Researchers from Boston University and Boston Medical Center have recently uncovered that base editing is able to correct the gene mutation which causes alpha-1 antitrypsin deficiency (A1AD).
This condition impacts both the lungs and the liver. It is most frequently caused by a Z mutation within the SERPINA1 gene. This is a single base substitution which leads to the misfolding of the AAT protein which then builds up within the hepatocytes, leading to damage.
Currently, A1AD is created with augmentation therapy which can slow progression of lung disease. However, there have yet to be any treatments for the effects this disease has on the liver.
This finding was the result of a study recently published in Molecular Therapy. The hope is that this study will pave the way for human trials.
Base editing is not the same as the frequently discussed CRISPR technology. This is because the base editors do not break the DNA. This helps ensures that the double-strand doesn’t break, that the editing doesn’t occur to something that is not the target, and that unwanted mutations do not occur.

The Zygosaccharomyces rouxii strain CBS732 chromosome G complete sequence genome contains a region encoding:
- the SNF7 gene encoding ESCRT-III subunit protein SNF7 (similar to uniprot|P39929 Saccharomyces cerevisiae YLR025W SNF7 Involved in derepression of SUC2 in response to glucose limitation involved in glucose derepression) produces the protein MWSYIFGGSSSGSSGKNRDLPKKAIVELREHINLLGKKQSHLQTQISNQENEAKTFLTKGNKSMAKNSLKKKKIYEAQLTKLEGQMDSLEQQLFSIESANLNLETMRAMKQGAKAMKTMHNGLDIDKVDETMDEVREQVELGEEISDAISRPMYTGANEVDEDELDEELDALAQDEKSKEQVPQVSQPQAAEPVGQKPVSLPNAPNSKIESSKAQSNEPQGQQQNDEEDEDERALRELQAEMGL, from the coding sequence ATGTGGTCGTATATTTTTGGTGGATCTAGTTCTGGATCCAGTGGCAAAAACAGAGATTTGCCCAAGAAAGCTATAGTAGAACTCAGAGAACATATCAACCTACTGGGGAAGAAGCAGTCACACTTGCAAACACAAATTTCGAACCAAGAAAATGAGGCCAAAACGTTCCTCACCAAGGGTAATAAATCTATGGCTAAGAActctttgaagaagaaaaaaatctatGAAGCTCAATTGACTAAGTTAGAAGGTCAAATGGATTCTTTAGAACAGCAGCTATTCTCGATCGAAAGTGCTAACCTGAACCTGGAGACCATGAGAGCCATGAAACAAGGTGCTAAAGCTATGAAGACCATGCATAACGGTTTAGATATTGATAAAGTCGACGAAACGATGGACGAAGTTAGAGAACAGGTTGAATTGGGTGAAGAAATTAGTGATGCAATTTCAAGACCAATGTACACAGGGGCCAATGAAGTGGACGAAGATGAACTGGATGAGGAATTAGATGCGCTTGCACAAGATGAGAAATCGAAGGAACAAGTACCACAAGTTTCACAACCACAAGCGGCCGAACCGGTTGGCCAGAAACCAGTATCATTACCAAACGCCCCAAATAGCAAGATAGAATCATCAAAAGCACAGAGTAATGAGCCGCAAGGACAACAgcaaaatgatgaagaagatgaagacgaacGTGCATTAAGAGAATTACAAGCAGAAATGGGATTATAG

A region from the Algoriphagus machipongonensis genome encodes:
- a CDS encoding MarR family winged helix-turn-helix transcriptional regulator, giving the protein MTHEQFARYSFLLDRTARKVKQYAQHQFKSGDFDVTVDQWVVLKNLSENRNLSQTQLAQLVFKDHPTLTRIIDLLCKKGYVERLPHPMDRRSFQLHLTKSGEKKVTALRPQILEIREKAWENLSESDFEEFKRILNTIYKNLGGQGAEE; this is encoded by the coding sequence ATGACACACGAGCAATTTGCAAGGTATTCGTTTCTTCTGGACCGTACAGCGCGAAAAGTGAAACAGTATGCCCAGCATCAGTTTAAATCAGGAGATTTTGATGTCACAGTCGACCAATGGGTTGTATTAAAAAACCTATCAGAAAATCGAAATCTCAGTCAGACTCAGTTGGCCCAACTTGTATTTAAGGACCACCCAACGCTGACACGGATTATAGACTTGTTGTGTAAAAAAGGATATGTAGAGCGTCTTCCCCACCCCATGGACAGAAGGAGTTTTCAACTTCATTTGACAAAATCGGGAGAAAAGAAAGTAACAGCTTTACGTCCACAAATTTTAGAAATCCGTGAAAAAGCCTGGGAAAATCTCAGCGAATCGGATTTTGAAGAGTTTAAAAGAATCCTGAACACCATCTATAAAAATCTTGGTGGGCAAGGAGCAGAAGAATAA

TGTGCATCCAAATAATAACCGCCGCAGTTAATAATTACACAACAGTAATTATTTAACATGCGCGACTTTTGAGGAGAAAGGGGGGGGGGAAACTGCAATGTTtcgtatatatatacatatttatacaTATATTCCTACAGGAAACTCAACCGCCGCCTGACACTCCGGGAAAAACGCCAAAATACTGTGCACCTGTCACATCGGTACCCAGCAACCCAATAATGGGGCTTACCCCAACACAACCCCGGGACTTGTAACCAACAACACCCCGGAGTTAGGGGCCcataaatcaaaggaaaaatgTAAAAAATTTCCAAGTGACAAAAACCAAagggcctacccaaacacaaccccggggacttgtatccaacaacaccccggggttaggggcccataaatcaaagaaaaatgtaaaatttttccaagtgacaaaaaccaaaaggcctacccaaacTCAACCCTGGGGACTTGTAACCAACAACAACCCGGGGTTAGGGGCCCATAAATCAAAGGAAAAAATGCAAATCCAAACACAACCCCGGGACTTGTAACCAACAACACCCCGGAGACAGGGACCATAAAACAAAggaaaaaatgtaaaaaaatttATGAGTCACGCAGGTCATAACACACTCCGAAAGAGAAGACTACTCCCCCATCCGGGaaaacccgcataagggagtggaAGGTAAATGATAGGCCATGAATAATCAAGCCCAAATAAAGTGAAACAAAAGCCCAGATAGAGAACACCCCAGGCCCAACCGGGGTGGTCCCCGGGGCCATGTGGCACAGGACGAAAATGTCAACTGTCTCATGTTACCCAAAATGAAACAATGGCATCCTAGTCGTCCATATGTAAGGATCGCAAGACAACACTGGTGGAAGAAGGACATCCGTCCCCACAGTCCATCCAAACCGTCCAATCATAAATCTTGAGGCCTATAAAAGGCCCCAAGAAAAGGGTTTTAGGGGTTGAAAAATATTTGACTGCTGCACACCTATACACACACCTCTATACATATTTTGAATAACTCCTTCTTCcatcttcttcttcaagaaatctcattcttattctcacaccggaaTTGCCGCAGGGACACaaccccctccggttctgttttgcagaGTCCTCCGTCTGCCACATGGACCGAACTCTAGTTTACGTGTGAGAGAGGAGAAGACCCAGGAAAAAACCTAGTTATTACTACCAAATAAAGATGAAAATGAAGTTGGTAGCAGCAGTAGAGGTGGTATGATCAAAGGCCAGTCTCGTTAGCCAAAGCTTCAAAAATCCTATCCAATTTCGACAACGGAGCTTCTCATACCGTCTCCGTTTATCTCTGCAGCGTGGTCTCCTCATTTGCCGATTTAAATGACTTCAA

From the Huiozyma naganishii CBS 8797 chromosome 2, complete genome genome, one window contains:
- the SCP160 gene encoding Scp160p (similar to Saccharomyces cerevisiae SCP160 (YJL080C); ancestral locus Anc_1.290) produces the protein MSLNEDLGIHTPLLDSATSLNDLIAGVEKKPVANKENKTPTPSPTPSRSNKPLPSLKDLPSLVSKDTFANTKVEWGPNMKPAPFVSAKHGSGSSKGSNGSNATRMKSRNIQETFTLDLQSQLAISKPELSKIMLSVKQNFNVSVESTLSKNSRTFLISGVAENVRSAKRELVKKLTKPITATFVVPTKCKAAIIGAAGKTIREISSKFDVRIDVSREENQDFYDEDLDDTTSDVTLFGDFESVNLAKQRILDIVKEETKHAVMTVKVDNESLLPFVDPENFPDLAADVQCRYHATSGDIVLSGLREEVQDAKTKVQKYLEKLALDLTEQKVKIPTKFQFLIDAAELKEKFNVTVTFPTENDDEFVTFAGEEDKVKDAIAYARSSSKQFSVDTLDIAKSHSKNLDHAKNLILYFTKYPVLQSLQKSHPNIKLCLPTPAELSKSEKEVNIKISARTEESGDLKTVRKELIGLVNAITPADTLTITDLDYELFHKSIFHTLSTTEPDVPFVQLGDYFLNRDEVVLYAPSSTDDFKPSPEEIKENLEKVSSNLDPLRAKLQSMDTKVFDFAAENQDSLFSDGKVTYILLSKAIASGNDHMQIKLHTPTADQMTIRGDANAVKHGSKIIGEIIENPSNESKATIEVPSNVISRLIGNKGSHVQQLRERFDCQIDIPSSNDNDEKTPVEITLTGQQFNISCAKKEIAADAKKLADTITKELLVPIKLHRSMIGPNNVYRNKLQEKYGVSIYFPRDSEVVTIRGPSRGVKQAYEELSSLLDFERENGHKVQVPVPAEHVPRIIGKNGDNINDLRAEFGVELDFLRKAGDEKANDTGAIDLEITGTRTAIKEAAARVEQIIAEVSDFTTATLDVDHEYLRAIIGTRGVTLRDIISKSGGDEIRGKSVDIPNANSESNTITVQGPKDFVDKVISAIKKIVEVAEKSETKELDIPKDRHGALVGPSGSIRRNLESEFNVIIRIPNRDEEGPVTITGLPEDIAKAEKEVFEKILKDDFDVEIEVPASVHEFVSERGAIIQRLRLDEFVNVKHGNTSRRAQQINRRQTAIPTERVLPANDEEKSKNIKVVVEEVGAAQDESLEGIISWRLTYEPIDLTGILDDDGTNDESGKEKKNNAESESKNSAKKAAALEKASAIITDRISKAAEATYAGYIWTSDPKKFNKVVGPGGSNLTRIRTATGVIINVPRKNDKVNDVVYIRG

In this investigation, liver cells from patients (iHeps) which mimicked liver hepatocytes were used. These cells are the largest producer of alpha-1 antitrypsin. Base editing was then used to correct the Z mutation.
As a result, the effects of the disease within the cells were reduced, allowing researchers to confirm the base editing (utilizing adenine base editors) was successful within the human cells. The same result was found using stem cells.
The edited cells had reduced ATT accumulation and increased secretion. ER stress was decreased in the cells as well. Further, there were no off-target mutations.
That said, they expect Alpha-1 antitrypsin deficiency to be one of the first conditions to advance to human trials.
You can read more about this treatment and its potential in Alpha-1 antitrypsin deficiency here.